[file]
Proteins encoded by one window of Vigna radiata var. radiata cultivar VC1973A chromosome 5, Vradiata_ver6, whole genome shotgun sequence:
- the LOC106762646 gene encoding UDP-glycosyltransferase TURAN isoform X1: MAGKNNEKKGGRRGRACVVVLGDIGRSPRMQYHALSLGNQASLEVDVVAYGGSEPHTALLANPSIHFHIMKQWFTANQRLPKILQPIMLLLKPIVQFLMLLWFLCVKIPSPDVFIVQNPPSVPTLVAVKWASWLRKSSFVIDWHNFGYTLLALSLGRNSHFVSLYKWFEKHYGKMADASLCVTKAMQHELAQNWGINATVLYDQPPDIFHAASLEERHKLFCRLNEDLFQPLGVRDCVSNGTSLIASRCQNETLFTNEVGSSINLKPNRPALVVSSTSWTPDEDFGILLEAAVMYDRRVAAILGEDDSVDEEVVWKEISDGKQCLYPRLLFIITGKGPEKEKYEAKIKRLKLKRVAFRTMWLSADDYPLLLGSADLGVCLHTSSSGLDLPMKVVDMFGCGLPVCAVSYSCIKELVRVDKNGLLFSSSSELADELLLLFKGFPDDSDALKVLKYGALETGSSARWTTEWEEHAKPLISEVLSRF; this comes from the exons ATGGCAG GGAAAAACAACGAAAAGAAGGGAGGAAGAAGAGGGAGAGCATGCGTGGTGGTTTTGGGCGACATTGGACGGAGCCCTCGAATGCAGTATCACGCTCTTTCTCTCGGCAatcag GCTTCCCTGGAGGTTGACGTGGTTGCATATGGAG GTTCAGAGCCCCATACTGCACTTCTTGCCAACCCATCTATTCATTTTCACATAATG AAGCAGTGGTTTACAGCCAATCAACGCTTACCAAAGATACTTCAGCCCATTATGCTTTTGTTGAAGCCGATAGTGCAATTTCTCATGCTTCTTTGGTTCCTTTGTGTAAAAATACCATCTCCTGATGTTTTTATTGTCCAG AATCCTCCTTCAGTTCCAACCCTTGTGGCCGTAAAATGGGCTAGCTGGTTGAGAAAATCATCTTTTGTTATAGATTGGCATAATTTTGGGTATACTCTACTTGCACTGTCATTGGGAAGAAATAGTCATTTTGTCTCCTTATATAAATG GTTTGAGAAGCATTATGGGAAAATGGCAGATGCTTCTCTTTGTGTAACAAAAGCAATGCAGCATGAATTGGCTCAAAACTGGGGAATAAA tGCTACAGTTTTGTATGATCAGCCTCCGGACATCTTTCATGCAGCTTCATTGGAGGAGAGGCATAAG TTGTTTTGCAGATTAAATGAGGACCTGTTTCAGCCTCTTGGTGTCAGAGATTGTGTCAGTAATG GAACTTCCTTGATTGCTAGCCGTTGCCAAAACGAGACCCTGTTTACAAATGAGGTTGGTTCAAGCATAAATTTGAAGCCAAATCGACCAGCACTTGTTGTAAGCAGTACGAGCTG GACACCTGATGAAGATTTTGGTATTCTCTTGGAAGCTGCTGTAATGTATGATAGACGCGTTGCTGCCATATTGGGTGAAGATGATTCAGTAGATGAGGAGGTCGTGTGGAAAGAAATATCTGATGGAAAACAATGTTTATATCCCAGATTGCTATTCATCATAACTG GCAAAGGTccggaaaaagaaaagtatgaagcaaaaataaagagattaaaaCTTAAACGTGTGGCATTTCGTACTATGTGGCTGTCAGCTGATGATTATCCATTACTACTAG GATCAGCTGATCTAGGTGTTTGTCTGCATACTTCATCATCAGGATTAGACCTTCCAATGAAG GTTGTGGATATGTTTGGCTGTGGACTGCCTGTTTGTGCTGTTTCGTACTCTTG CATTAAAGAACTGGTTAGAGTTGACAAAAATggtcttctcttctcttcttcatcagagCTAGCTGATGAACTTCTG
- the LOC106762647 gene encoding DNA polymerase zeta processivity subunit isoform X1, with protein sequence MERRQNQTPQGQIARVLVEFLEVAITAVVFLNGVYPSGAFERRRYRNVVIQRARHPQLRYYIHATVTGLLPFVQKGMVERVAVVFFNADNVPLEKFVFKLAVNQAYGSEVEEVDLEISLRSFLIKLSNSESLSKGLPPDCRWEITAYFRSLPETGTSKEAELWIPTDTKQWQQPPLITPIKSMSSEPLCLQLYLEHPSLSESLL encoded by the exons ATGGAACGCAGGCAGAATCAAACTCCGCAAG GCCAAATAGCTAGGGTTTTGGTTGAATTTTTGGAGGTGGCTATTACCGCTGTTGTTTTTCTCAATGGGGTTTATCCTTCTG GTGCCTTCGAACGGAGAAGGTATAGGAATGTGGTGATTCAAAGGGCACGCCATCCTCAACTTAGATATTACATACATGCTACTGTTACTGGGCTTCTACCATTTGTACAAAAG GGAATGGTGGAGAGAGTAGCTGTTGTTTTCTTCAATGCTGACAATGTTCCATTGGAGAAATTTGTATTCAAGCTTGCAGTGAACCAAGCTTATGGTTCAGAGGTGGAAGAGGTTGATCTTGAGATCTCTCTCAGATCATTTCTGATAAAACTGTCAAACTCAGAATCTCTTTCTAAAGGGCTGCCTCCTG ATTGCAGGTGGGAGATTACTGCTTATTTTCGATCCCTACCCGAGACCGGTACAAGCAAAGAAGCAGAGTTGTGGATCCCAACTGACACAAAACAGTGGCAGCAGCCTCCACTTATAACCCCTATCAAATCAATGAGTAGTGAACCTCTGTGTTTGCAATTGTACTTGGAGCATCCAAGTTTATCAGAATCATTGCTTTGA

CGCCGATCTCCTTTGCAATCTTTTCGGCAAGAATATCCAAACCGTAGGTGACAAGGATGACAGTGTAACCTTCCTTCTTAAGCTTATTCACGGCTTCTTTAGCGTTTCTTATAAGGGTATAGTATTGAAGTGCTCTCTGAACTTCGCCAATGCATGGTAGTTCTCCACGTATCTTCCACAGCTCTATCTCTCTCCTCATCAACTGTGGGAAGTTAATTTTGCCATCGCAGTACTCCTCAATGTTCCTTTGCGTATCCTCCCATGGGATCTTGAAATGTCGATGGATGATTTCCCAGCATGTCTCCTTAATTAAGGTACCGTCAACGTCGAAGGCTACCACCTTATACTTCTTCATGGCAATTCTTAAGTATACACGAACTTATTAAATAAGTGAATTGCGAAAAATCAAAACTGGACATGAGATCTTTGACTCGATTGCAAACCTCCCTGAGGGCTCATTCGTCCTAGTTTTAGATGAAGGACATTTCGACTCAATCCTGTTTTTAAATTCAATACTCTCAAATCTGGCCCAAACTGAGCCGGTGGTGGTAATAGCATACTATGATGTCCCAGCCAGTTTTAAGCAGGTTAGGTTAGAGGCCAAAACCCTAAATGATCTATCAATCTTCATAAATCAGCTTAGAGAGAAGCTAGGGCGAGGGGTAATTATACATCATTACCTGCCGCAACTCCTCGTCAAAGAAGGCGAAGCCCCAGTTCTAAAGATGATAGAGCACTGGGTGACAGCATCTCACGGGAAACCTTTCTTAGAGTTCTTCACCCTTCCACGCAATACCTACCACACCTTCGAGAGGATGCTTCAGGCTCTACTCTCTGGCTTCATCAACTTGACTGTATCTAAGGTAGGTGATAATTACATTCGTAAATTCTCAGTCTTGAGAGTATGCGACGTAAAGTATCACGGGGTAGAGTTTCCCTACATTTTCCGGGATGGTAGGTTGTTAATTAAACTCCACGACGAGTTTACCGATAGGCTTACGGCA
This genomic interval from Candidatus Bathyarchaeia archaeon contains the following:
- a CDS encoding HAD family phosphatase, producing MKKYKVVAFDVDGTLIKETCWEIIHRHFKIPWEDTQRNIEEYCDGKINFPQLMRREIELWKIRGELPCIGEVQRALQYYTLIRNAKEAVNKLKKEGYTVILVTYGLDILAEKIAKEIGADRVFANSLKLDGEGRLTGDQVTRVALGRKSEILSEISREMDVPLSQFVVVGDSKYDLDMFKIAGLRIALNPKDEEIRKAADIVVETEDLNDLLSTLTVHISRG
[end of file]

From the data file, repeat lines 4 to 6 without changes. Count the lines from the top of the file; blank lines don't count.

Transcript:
CGCCGATCTCCTTTGCAATCTTTTCGGCAAGAATATCCAAACCGTAGGTGACAAGGATGACAGTGTAACCTTCCTTCTTAAGCTTATTCACGGCTTCTTTAGCGTTTCTTATAAGGGTATAGTATTGAAGTGCTCTCTGAACTTCGCCAATGCATGGTAGTTCTCCACGTATCTTCCACAGCTCTATCTCTCTCCTCATCAACTGTGGGAAGTTAATTTTGCCATCGCAGTACTCCTCAATGTTCCTTTGCGTATCCTCCCATGGGATCTTGAAATGTCGATGGATGATTTCCCAGCATGTCTCCTTAATTAAGGTACCGTCAACGTCGAAGGCTACCACCTTATACTTCTTCATGGCAATTCTTAAGTATACACGAACTTATTAAATAAGTGAATTGCGAAAAATCAAAACTGGACATGAGATCTTTGACTCGATTGCAAACCTCCCTGAGGGCTCATTCGTCCTAGTTTTAGATGAAGGACATTTCGACTCAATCCTGTTTTTAAATTCAATACTCTCAAATCTGGCCCAAACTGAGCCGGTGGTGGTAATAGCATACTATGATGTCCCAGCCAGTTTTAAGCAGGTTAGGTTAGAGGCCAAAACCCTAAATGATCTATCAATCTTCATAAATCAGCTTAGAGAGAAGCTAGGGCGAGGGGTAATTATACATCATTACCTGCCGCAACTCCTCGTCAAAGAAGGCGAAGCCCCAGTTCTAAAGATGATAGAGCACTGGGTGACAGCATCTCACGGGAAACCTTTCTTAGAGTTCTTCACCCTTCCACGCAATACCTACCACACCTTCGAGAGGATGCTTCAGGCTCTACTCTCTGGCTTCATCAACTTGACTGTATCTAAGGTAGGTGATAATTACATTCGTAAATTCTCAGTCTTGAGAGTATGCGACGTAAAGTATCACGGGGTAGAGTTTCCCTACATTTTCCGGGATGGTAGGTTGTTAATTAAACTCCACGACGAGTTTACCGATAGGCTTACGGCA
This genomic interval from Candidatus Bathyarchaeia archaeon contains the following:
- a CDS encoding HAD family phosphatase, producing MKKYKVVAFDVDGTLIKETCWEIIHRHFKIPWEDTQRNIEEYCDGKINFPQLMRREIELWKIRGELPCIGEVQRALQYYTLIRNAKEAVNKLKKEGYTVILVTYGLDILAEKIAKEIGADRVFANSLKLDGEGRLTGDQVTRVALGRKSEILSEISREMDVPLSQFVVVGDSKYDLDMFKIAGLRIALNPKDEEIRKAADIVVETEDLNDLLSTLTVHISRG